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Land Charges




Some interests in unregistered land are capable of being protected by registration as land charges. The register is a names based system rather than a land based system which has caused difficulties. S. 2 Land Charges Act 1972 sets out the classes of land charges:




Classes of Land charges



Class A Land charge

A right arising from an Act of Parliament to receive money from the estate owner where the right requires an application by the person entitled.

Class B Land charge

A right to receive money from the estate owner arising automatically by an Act of Parliament without the need to apply.

Class C(I) Land charge


A puisne mortgage  - a legal mortgage which is not protected by the deposit of documents relating to the legal estate - usually a second mortgage.


Class C (II) Land charge

A limited owner's charge - an equitable charge acquired by a tenant for life or statutory owner under the Inheritance Tax Act 1984 or under any other statute by reason of the discharge by him of anycapital transfer tax or other liabilities and to which special priority is given by statute.


 
Class C (III) Land charge

A general equitable charge - a general equitable charge is any equitable charge which is not secured by a deposit of documents relating to the legal estate and does not arise under a trust of land or settlement and is not a charge by way of indemnity and is not included as any other class of land charge.


Class C (IV) Land charge

Estate contracts -  this includes a contract for the transfer of the legal estate, options to purchase and contract for a right of pre-emption.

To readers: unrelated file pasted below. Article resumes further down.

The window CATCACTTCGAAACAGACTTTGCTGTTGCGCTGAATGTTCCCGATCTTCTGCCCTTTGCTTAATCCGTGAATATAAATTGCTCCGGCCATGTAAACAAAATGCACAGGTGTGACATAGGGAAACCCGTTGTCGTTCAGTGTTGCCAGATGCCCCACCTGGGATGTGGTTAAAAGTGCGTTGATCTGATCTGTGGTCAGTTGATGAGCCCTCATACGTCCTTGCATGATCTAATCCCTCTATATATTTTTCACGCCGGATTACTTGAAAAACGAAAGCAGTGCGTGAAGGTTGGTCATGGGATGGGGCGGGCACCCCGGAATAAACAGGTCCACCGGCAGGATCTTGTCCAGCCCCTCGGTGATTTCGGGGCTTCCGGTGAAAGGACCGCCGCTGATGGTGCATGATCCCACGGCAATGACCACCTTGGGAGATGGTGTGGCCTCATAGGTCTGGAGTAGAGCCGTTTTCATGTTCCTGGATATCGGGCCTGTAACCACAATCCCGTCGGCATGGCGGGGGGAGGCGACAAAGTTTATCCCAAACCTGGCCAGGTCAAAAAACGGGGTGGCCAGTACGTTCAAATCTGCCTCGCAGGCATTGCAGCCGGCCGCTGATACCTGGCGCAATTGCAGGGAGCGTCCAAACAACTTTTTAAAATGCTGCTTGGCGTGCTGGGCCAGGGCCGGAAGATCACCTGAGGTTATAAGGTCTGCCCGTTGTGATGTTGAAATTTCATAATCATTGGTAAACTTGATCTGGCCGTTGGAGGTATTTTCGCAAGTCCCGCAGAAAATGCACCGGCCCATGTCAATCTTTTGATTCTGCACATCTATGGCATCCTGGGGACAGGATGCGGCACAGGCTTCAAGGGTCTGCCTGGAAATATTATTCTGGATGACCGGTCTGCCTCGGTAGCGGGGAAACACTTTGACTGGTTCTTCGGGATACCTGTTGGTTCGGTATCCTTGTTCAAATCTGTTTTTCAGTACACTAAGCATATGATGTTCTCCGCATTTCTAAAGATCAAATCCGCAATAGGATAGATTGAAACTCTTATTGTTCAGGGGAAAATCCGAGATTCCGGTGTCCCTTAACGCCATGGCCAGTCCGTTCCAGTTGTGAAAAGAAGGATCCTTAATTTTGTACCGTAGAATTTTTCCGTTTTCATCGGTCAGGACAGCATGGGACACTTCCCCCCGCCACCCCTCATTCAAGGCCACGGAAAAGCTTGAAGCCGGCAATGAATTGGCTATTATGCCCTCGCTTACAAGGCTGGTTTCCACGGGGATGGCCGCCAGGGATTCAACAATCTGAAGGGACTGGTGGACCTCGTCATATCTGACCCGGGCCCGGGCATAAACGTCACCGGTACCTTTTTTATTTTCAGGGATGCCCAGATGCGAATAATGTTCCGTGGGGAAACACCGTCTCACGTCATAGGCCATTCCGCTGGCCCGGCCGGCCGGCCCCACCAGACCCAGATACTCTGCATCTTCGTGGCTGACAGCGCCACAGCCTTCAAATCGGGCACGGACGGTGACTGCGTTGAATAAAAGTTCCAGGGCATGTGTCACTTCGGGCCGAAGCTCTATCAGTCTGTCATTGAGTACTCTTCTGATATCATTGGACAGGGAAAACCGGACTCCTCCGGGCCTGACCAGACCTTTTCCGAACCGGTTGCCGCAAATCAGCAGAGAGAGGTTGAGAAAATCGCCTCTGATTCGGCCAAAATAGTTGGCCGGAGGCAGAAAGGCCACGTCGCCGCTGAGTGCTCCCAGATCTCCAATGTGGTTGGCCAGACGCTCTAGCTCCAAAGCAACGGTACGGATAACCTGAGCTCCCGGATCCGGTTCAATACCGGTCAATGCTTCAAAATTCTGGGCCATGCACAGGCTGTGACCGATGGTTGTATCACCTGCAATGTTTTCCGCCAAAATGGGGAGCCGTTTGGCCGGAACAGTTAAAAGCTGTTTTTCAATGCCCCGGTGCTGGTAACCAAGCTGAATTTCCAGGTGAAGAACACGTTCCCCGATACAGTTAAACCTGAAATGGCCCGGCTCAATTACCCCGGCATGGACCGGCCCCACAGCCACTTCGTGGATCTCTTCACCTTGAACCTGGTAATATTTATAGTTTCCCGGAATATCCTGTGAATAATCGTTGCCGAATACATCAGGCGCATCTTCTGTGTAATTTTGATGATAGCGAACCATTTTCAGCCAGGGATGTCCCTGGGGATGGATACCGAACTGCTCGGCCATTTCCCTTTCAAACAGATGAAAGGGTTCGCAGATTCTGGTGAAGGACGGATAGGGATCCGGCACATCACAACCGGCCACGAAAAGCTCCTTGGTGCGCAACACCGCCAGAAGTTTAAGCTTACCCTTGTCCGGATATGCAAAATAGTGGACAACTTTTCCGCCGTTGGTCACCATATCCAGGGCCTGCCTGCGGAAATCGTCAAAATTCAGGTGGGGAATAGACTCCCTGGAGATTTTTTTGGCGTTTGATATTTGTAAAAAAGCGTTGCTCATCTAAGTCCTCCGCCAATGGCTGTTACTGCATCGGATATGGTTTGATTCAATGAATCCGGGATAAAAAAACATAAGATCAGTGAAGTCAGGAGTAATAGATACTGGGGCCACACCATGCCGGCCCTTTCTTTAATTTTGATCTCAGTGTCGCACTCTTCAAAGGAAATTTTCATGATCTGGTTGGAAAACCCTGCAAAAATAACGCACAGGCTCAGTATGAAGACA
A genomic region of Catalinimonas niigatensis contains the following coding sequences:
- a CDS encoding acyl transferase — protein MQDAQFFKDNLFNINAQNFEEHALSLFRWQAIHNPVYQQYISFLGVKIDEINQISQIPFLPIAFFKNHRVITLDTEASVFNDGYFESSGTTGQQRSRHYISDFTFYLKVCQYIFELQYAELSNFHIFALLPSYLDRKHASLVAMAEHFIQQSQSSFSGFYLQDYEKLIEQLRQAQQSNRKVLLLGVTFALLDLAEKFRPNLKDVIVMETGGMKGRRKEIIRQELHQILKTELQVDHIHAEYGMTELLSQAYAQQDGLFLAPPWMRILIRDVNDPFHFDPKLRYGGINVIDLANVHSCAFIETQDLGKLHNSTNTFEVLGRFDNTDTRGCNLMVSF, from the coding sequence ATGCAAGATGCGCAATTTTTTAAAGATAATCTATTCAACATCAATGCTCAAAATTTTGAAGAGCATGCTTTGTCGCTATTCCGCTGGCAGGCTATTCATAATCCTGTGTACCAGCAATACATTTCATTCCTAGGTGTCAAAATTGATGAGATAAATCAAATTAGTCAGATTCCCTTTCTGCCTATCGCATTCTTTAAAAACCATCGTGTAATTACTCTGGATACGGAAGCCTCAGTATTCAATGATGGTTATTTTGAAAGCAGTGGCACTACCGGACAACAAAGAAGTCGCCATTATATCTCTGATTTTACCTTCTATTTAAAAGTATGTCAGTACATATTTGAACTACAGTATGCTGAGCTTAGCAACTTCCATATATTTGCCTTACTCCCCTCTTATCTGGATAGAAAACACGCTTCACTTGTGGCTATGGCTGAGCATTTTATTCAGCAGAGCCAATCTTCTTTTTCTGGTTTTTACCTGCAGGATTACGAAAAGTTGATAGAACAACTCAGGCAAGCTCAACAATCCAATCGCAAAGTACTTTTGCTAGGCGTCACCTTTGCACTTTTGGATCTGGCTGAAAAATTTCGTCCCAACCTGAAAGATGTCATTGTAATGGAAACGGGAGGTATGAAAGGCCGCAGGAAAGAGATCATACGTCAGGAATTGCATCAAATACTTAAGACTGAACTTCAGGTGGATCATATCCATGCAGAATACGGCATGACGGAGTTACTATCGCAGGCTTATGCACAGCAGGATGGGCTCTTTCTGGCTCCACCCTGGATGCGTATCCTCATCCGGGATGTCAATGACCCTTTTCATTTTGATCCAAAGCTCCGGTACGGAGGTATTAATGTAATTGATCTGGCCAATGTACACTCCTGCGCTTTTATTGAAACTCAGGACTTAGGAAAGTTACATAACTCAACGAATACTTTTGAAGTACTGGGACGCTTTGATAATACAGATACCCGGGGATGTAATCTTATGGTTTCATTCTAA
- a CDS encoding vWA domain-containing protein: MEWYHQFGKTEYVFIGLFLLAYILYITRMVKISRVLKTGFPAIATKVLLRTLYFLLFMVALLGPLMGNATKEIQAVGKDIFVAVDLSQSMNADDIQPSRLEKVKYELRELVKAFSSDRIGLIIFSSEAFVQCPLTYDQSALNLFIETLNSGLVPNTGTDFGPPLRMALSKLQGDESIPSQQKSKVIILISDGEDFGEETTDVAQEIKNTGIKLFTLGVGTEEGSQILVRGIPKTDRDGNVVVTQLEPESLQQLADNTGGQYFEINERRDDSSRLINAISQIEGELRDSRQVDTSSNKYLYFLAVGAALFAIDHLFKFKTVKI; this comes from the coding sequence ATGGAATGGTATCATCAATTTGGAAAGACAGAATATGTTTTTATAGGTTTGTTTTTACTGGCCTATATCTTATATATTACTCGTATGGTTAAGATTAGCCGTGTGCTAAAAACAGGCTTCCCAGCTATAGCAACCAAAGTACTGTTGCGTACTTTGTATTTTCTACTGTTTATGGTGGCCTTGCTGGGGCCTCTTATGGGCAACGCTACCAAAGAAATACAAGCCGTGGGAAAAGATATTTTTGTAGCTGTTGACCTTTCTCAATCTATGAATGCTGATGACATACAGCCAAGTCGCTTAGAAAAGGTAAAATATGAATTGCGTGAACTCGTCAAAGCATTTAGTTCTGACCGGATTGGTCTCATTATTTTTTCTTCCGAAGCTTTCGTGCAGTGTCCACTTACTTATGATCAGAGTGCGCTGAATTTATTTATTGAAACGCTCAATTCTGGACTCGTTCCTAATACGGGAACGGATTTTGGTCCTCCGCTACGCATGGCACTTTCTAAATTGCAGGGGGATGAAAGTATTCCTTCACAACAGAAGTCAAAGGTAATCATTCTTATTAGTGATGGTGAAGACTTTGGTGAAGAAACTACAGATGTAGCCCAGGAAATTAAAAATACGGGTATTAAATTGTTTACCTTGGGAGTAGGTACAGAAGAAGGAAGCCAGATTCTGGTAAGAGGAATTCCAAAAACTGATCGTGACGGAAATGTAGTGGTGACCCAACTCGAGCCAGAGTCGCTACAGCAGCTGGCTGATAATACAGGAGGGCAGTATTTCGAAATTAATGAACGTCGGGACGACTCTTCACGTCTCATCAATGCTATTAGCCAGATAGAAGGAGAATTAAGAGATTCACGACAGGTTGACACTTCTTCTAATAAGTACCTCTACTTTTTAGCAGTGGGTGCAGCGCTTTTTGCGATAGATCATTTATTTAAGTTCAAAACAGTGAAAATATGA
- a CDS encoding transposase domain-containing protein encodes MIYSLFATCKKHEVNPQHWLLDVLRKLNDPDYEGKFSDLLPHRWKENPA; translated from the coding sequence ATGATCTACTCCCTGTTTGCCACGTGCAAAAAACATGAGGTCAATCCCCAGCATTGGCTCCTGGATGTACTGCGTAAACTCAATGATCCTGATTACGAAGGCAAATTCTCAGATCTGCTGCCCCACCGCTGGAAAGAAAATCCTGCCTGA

Class D (I) Land  charge

Inland Revenue Charge


Class D (II) Land charge

Restrictive covenants - only those entered on or after 1st January 1926. Restrictive covenants entered before this date are governed by the doctrine of notice.

Class D (III) Land charge

Equitable easements - 
only those entered on or after 1st January 1926.


Class E Land charge

Annuities created prior to Jan 1st 1926 and not registered in the register of annuities


Class F Land charge

Right of occupation under Part IV Family Law Act 1996
 
 
 
 
 
 

Registration of land charges




S. 3(1) Land Charges Act 1972 provides that the land charge shall be registered in the name of the estate owner.

The name should be the same as that found in the conveyance by which the estate had been conveyed:

Standard Property Investment Plc v British Plastics Federation 1985 53 P & CR 25  
 
Where a land charge has been registered in the correct name, this serves as actual notice of its existence (S.198(1) Law of Property Act 1925) however, where a purchaser has entered a contract to buy the land and a search of the register later reveals a land charge of which he was unaware the purchaser is not obliged to complete the contract (s.24(1) Law of Property Act 1969).
 

Registration in incorrect name

Where a land charge is registered in an incorrect name, a subsequent interest may take priority:

Diligent Finance v Alleyne (1972) 23 P & CR 346  Case summary

However, if the subsequent search was also erroneous the land charge may be effective: